Industry Overview : Incense Sticks ( Agarbatti)



Industry Overview: Incense Sticks ( Agarbatti)

Contributed By B.K. Jha, Senior Journalist (Ex- Hindustan Times, Political & Business Daily, Rural Marketing ( i 9 Media) & Sahara)

Atmanirbhar Agarbatti Industry : What it expects from Budget 2022

 

  • By the end of fiscal 2021, exports are expected to go up by 15%, as per projections of Union Ministry of Commerce and the KAAM 2021 launched by Ministry of Micro, Small, and Medium Enterprises (MSME)  can be a game- changer for the Incense Stick Industry

 

India’s incense sticks (agarbatti) industry is witnessing a significant spike in exports. Incense sticks are exported from India to over 100+ nations. According to estimates of Union Commerce and Industry Ministry, exports are predicted to increase by 15% by the end of fiscal 2021. The industry has been increasing at a compound annual growth rate of 3.6 per cent in the past, but it is now seeing double-digit growth. As per the industry data, India's agarbatti sector is worth close to 1 Billion USD, with exports accounting for over 1,000 crore INR. Despite competition from China and Vietnam, the Indian market has been dominated by the industry's high-quality products.

 

The Rise of Global Demand 

Indian incense stick makers have carved a niche for themselves abroad because of their unique smells and exceptional craftsmanship. Domestic growth is fueled by spirituality, well-being, and prayer rituals, while exports are fueled by the popularity of eastern culture, Ayurveda, and yoga, with fragrance being the most important component.

 

India now sells agarbatti to several nations, and demand from all over the world continues to grow. The top four importers of our products are the United States, the United Kingdom, Malaysia, and Nigeria. Despite the COVID-19 outbreak, the industry did not experience a significant drop in demand. Factory closures during the nationwide lockdown and the second wave of the COVID-19 epidemic, however, had a considerable impact on productivity.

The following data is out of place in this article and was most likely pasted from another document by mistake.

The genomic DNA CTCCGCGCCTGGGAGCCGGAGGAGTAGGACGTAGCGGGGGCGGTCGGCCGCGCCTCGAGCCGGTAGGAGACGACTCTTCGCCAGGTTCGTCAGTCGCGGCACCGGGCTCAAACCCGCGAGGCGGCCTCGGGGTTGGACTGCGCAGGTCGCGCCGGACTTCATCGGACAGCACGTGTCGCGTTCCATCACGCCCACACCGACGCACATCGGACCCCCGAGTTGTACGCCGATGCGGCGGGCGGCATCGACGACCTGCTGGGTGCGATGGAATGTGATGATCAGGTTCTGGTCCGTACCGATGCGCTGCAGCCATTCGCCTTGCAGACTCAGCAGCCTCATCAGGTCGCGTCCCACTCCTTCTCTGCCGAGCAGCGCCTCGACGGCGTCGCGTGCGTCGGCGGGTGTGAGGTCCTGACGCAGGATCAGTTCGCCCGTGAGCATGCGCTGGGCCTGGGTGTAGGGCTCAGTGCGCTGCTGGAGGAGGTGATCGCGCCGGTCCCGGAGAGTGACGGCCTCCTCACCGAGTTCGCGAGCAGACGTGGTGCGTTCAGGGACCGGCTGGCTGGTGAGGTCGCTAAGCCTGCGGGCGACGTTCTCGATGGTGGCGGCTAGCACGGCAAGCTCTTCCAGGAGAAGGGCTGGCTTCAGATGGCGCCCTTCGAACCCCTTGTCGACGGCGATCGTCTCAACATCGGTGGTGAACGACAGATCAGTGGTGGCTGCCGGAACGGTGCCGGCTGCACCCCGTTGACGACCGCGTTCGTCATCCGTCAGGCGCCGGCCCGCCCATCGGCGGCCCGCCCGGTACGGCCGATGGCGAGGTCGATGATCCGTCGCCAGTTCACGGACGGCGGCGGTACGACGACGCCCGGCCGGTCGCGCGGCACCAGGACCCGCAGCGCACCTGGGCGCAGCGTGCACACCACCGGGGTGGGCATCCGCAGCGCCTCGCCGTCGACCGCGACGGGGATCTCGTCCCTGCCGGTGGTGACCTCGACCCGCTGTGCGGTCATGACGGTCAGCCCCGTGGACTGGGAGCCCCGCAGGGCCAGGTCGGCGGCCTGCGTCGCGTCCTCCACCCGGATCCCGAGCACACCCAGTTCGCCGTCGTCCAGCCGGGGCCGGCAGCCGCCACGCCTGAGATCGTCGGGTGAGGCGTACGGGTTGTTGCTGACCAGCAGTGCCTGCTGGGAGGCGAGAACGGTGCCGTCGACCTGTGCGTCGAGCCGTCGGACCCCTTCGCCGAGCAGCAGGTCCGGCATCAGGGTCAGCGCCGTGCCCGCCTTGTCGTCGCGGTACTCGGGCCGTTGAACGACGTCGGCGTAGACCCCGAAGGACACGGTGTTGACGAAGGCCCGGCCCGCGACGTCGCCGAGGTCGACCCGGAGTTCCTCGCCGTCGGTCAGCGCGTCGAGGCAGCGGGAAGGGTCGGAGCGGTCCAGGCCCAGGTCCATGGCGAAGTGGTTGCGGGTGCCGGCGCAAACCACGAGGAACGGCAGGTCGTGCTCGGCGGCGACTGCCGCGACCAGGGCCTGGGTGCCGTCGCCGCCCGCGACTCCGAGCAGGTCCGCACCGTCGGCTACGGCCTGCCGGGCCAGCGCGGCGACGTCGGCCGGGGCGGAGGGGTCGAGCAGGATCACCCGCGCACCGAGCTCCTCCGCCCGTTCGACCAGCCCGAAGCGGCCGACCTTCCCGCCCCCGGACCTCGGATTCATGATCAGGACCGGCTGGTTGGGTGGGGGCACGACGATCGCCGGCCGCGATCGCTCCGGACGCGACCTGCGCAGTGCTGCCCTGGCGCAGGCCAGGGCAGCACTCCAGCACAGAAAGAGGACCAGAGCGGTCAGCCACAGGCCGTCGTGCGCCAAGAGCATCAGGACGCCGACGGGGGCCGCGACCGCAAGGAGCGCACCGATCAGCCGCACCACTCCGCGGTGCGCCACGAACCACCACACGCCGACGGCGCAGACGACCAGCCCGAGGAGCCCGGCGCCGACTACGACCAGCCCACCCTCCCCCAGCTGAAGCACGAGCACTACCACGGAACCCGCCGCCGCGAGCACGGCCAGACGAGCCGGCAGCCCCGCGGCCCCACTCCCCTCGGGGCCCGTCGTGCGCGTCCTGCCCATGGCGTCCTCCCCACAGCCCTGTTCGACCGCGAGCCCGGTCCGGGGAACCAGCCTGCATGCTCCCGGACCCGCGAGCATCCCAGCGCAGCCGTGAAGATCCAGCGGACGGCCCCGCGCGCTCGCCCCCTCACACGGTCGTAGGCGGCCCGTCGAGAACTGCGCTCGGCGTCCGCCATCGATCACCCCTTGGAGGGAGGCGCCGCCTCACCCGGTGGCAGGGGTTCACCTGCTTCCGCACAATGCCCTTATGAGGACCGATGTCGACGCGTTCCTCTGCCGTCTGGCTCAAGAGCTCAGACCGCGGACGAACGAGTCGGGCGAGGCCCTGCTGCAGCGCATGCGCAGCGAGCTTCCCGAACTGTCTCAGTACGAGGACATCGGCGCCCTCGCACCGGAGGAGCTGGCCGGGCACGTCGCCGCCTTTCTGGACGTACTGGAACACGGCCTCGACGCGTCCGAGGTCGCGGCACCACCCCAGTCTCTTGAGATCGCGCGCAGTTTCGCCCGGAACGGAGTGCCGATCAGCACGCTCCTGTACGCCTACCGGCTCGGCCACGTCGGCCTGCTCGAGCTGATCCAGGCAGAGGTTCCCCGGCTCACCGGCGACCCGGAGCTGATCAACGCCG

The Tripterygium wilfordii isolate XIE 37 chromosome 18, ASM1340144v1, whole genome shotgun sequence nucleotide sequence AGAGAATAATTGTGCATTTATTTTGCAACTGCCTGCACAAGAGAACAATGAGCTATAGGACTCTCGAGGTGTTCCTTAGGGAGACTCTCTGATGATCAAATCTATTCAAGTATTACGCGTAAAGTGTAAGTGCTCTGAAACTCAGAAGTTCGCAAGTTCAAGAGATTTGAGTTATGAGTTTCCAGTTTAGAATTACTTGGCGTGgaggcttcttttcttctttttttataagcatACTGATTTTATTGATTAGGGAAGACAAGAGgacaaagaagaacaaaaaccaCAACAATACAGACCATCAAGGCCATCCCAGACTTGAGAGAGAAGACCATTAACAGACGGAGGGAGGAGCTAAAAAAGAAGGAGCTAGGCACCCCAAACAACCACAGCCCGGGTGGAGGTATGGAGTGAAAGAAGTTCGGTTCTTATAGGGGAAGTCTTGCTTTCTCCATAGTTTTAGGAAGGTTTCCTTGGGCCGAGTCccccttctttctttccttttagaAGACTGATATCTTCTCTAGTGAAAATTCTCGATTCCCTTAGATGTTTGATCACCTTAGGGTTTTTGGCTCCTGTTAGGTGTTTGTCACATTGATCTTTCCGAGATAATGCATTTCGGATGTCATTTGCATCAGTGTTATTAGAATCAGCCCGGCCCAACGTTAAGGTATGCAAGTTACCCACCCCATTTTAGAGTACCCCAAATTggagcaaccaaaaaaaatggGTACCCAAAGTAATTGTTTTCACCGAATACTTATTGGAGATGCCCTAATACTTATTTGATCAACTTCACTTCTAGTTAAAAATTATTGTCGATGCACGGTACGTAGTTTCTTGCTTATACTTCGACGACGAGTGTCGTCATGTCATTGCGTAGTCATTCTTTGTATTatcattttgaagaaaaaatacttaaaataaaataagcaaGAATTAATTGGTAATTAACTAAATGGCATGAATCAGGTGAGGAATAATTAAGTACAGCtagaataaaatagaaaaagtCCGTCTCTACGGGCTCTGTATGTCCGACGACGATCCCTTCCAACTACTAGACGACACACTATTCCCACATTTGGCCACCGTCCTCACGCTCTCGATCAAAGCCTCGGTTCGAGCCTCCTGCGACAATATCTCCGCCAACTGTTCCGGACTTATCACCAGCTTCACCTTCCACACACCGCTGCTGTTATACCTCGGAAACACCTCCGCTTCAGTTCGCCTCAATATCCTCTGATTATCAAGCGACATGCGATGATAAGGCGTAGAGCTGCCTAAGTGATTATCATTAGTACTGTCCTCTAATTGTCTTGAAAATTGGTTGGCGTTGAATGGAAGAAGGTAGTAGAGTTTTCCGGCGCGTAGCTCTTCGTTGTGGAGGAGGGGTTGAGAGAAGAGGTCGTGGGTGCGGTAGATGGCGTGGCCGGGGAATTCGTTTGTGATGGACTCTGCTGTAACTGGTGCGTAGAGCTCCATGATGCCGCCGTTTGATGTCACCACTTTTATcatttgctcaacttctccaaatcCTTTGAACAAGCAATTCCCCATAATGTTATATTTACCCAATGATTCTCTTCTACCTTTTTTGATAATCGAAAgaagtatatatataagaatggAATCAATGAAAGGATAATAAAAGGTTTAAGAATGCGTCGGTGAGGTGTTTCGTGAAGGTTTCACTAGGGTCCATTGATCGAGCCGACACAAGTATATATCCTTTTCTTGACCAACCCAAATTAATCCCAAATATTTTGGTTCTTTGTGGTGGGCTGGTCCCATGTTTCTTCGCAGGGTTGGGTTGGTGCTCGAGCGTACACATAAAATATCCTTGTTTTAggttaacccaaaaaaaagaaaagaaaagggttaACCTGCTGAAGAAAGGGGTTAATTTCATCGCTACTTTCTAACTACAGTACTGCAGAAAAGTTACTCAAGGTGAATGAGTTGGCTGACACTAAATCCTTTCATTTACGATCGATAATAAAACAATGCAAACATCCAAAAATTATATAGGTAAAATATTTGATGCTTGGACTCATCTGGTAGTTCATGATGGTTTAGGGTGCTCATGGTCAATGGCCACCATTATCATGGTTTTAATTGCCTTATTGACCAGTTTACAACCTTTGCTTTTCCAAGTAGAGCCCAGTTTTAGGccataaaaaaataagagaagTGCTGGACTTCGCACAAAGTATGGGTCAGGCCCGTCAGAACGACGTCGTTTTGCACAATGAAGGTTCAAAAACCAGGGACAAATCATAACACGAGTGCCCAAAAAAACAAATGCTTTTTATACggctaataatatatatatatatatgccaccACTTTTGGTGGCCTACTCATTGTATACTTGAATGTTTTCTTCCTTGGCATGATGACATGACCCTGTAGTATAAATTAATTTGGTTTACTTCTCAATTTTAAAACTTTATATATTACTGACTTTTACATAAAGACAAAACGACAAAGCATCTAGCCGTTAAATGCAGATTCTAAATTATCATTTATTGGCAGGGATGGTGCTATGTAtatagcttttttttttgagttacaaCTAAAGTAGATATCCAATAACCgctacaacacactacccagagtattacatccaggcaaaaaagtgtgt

According to Union Ministry of Commerce data, India has exported incense sticks worth USD 498.02 million between the 2012 and 2016 monetary years. Annual exports registered   11.57% growth, rising from USD 89.64 million (FY2012) to USD 100.02 million (FY2016).  In  FY 2016, USA  were  the  largest  importer  of  incense sticks  from  India  with  USD 11.3  million  import estimation, trailed by UAE (USD 6.23 million) and Nigeria (USD 5.85 million).  While in 2016-17, India had recorded the export of incense sticks worth over Rs 400 crores, just about 10% of the worldwide incense market.

According to industry players and analysts, the Agarbatti industry is yet to recover from the cascading effects of the second wave, and now consumption has gone up. The industry expects a 15% increase in domestic consumption.

 

Aqua, lavender, oudh, mogra, rose, champa, lavender, lemon, and citronella essential oils are among the latest aroma and fragrance trends, with oriental, floral, and cosmetic overtones.

Until 1990, the agarbatti industry was primarily concentrated in Karnataka (90 per cent), with Tamil Nadu contributing the remaining 10%. Today, the sector is spread across the country, with Karnataka and Tamil Nadu holding 50 per cent of the market share each. Gujarat (20%), Bihar (15%), Maharashtra (10%), and Madhya Pradesh (10%) are the other contributors (5 per cent).

 

Industry with ease of Processing